Sunday, 22 July 2012
Have No Helmet. Will Travel.
I got on my scooter the other morning, rolled it down the driveway to the street and was about to start up the engine when I realized something was wrong: I'd forgotten my helmet and was about to take off without it. I remembered it because I felt surprising light on the scooter and could even feel a bit of breeze in my hair. But helmets are mandatory where I live and besides that I like my chances better with a helmet. I'd give up that carefree feeling for the knowledge my brain's a little safer. I like having my head on straight and want to keep it that way.
That's why it drives me crazy when I hear news about American states - Michigan most recently - repealing their helmet laws. If I feel safer on a scooter with a helmet, I can't imagine going on a highway on a motorcycle without one, but that's exactly what some biker clubs are cheering about in Michigan. Even though all the evidence shows helmets can reduce fatalities and brain injuries, there are still states with no laws, more states with laws that only require minors to wear helmets, and other states repealing laws that were proven to save money and lives.
The World Health Organization says wearing a helmet can reduce motorcycle deaths by 40 per cent and reduce the risk of severe injury by more than 70 per cent. That's why it watches with concern as scooters and motorcycles become increasingly popular in places like Vietnam, India and China while helmet use remains low.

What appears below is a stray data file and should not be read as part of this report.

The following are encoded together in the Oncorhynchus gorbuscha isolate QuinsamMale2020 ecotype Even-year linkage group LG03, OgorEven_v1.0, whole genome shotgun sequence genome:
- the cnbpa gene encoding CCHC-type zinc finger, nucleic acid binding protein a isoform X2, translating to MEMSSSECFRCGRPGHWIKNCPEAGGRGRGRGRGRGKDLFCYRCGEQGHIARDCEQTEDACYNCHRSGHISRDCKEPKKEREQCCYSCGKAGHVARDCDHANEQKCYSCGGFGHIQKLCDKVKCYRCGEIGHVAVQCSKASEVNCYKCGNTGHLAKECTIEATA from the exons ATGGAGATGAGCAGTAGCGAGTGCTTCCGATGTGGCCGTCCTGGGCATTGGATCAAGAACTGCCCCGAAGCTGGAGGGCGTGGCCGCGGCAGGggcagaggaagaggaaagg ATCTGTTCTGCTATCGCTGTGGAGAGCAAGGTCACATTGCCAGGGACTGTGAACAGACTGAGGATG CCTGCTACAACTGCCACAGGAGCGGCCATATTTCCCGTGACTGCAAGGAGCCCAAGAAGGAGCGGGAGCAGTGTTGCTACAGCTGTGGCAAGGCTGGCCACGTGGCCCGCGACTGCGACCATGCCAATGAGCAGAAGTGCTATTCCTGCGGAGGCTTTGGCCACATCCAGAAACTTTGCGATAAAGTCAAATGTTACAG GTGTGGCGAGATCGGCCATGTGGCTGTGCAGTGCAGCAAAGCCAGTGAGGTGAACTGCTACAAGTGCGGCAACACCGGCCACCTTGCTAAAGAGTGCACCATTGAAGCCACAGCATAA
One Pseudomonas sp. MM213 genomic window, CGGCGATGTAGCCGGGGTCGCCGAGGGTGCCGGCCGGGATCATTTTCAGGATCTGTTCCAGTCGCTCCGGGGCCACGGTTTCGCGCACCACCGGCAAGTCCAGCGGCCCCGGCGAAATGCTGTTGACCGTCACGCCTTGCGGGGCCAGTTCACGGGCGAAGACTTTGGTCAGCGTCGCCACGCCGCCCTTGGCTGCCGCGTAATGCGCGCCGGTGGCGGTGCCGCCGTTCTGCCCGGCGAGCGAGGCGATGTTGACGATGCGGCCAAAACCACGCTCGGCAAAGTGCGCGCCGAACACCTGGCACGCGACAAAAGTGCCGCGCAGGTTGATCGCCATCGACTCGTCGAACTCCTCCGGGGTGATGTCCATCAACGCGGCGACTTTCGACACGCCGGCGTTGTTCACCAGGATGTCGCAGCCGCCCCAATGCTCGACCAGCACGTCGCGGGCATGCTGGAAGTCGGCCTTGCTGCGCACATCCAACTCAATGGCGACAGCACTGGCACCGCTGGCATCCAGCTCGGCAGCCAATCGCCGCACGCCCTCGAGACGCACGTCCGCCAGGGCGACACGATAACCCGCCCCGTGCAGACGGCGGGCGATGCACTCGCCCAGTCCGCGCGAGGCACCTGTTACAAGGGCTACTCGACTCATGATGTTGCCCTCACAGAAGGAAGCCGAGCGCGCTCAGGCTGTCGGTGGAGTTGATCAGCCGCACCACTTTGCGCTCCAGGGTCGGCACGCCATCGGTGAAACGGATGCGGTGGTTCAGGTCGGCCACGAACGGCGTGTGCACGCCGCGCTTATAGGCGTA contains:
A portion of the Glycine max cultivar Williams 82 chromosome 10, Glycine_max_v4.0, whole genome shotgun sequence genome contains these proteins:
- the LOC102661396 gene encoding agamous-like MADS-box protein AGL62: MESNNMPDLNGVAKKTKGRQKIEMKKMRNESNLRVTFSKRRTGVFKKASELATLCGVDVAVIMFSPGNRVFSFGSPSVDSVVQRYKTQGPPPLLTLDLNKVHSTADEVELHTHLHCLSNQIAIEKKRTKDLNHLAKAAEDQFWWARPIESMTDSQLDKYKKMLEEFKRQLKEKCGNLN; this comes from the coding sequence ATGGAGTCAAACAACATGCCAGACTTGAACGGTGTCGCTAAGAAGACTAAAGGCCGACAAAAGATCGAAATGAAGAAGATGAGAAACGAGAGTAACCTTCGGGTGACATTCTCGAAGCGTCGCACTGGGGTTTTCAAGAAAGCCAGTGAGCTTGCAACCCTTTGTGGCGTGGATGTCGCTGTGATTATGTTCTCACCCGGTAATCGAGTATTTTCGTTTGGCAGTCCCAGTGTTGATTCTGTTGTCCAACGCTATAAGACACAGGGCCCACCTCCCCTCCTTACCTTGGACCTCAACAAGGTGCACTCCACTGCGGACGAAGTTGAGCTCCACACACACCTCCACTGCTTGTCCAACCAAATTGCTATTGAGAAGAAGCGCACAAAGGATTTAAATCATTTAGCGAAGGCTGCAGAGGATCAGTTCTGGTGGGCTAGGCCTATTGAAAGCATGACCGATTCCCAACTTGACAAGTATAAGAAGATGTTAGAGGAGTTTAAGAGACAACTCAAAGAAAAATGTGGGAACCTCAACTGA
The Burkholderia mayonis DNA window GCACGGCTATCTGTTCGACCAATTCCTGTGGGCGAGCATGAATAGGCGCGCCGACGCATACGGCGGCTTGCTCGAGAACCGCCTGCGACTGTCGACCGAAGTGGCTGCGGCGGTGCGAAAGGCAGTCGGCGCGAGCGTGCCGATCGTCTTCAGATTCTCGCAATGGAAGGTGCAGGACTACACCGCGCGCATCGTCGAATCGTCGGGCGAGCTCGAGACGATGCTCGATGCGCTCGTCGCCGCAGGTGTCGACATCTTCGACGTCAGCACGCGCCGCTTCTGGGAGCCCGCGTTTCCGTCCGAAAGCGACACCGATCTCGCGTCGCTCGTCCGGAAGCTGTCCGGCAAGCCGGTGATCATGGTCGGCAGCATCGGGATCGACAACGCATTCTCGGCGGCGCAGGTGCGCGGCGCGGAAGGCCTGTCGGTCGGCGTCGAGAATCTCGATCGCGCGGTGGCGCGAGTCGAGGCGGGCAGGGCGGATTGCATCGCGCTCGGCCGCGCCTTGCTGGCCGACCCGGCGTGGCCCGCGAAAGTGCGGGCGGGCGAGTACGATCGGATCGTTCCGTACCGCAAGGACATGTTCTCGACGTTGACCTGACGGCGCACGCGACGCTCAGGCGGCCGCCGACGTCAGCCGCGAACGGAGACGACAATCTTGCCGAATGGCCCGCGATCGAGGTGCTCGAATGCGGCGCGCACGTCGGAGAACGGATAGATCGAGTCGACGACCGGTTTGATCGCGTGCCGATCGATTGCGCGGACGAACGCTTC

Vietnam is often sited as an example of a model for helmet law in Asia. Recognizing that it had a major problem with traffic fatalities, the Vietnamese government made helmets mandatory in 2007 for all riders and passengers on two-wheeled vehicles. But since no child under 14 can be given a sanction, few riders bother to buy helmets for children. That means it's common - the norm from my experience - to see families with parents wearing helmets and as many as three children with no head protection stuffed in between them, including soft-headed infants who hang precariously from mothers' arms.
There seems no hard and fast way to make helmet laws stick. In India, the Transport Department has said that starting July 23rd it will not register a two-wheeled vehicle unless there's an invoice for a helmet attached to the document. There's been a rule about wearing helmets since 2006, but, as The Hindu reports, it "got diluted over the years." The Transport Department doesn't want to harass people, according to a deputy transport commissioner but it hopes the use of helmet will have an added benefit: preventing riders from using mobile phones while driving!
http://www.thehindu.com/news/cities/Vijayawada/article3657339.ece (Take note of the picture.)
The WHO reports that although helmets are required in China, only 16 per cent of riders wear them and there is "no consensus" on how to enforce the law. This video of a woman rider escaping a run-in with a truck in China will probably not do the campaign for helmet use any good.
Finally, here's a report from Road Safety Fund on the low use of helmets in Asia and Africa and some of the attempts to change that.